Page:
Celecoxib supplementation impacts compositional and functional features of in vitro gut microbial ecosystem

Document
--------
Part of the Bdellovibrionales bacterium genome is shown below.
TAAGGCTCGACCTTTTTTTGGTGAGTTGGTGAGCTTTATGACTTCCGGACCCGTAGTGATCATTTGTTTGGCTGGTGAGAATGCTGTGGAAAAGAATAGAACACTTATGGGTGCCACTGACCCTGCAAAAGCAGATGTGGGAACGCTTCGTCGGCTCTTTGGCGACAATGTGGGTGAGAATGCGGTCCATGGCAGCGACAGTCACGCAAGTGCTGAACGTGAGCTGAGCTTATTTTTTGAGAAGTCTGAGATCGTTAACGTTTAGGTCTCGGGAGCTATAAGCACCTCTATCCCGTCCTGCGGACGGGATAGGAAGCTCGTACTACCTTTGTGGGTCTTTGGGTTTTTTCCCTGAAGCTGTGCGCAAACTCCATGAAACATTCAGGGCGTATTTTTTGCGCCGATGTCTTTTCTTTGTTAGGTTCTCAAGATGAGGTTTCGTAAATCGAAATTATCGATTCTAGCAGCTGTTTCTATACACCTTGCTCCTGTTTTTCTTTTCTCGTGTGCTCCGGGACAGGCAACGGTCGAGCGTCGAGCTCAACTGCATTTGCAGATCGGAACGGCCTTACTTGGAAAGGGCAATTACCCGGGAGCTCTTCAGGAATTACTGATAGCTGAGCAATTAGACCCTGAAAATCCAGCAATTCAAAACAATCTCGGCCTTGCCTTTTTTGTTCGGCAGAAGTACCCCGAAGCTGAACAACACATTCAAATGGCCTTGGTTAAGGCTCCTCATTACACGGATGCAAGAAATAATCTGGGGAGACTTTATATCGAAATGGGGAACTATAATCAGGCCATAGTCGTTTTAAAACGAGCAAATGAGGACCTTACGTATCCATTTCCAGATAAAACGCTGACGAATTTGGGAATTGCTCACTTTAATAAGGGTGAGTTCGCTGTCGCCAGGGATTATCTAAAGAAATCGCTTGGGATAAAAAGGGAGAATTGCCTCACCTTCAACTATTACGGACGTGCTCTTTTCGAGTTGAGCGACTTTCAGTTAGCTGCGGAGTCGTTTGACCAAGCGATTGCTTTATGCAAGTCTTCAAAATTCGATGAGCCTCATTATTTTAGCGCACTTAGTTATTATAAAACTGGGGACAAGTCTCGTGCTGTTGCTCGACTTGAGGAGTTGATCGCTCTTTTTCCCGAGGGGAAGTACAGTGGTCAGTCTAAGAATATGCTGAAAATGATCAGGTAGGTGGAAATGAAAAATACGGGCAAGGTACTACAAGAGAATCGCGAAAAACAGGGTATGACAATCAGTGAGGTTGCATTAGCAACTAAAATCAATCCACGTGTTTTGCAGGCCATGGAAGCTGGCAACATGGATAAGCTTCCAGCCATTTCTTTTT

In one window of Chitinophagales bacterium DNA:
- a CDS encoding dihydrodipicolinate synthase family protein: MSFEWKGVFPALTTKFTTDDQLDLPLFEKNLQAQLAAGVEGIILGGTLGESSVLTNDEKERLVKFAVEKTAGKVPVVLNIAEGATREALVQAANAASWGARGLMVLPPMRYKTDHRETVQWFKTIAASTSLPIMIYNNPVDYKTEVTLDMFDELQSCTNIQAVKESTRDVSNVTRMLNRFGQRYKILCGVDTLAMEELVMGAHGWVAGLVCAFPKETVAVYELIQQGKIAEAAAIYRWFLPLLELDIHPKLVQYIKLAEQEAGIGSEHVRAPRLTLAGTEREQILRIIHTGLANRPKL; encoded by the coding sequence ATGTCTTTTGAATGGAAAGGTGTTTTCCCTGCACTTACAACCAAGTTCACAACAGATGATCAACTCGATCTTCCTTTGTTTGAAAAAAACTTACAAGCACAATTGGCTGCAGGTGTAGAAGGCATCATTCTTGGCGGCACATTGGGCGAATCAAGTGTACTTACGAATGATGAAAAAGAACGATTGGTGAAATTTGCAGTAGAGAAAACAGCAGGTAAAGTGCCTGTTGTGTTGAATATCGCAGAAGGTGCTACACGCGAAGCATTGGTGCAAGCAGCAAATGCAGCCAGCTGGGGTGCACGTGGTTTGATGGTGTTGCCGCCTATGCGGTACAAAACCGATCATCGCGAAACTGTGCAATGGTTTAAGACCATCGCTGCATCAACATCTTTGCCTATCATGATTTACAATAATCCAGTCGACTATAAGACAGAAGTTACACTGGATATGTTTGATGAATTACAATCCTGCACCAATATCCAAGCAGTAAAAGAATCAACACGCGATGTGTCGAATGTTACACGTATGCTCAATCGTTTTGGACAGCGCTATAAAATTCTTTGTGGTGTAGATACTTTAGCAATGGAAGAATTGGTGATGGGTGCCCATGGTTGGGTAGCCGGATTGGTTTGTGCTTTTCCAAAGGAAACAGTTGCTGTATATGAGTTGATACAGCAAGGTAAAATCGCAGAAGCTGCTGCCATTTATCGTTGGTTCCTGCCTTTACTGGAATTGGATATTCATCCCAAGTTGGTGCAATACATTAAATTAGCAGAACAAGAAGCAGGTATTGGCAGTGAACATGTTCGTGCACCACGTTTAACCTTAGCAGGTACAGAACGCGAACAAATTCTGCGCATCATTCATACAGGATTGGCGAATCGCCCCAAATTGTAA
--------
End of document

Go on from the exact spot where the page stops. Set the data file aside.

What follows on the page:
Abstract: Cyclooxygenase-2 (COX-2) inflammatory pathways are altered in colon carcinogenesis (CRC). COX-2 inhibitors (coxibs), such as celecoxib, have successfully reduced COX-2 and prevented CRC recurrence. Alas, their continuous administration may increase cardiovascular events risk [1]. Currently, little information is available on how inter-individual variations in colon microbiota impact overall celecoxib disposition. Thus, characterisation of the players involved is necessary to understand microbiome-drug-host interactions, and relevance towards ADME and safety responses for intestinal targets [2]. In vitro batch culture experiments were conducted to assess short-term effect of celecoxib on activity and composition of the colon microbial community. Faecal slurries from eight volunteers were supplied with 100 mg/ml of celecoxib and anaerobically incubated for 16h, to simulate conditions and transit time of the proximal colon. Short-chain fatty acid (SCFAs), and particularly butyrate production showed overall shift compared to control incubations, suggesting that celecoxib impacts in vitro fermentation, in a donor-dependent manner. Total active bacterial population was not significantly different between treatments, but composition and structure were influenced. Celecoxib determination post-bacterial exposure implied bacterial transformation of celecoxib, but quantification of the metabolised amount varied due to a donor-dependent extraction efficiency. However, bacterially-exposed celecoxib decreased inflammatory response and preserved barrier function in a multicompartment cell model. Our results provide preliminary information about the microbiota interplay on the efficacy of colon-targeted coxibs. As the colonocyte-protective properties of gut microbiome products such as butyrate may be impacted, the colon environment may result altered [3]. Hence, potentially stratifying patients based on their microbiome may be a future strategy for guaranteeing efficient COX-2 inhibition in CRC therapy.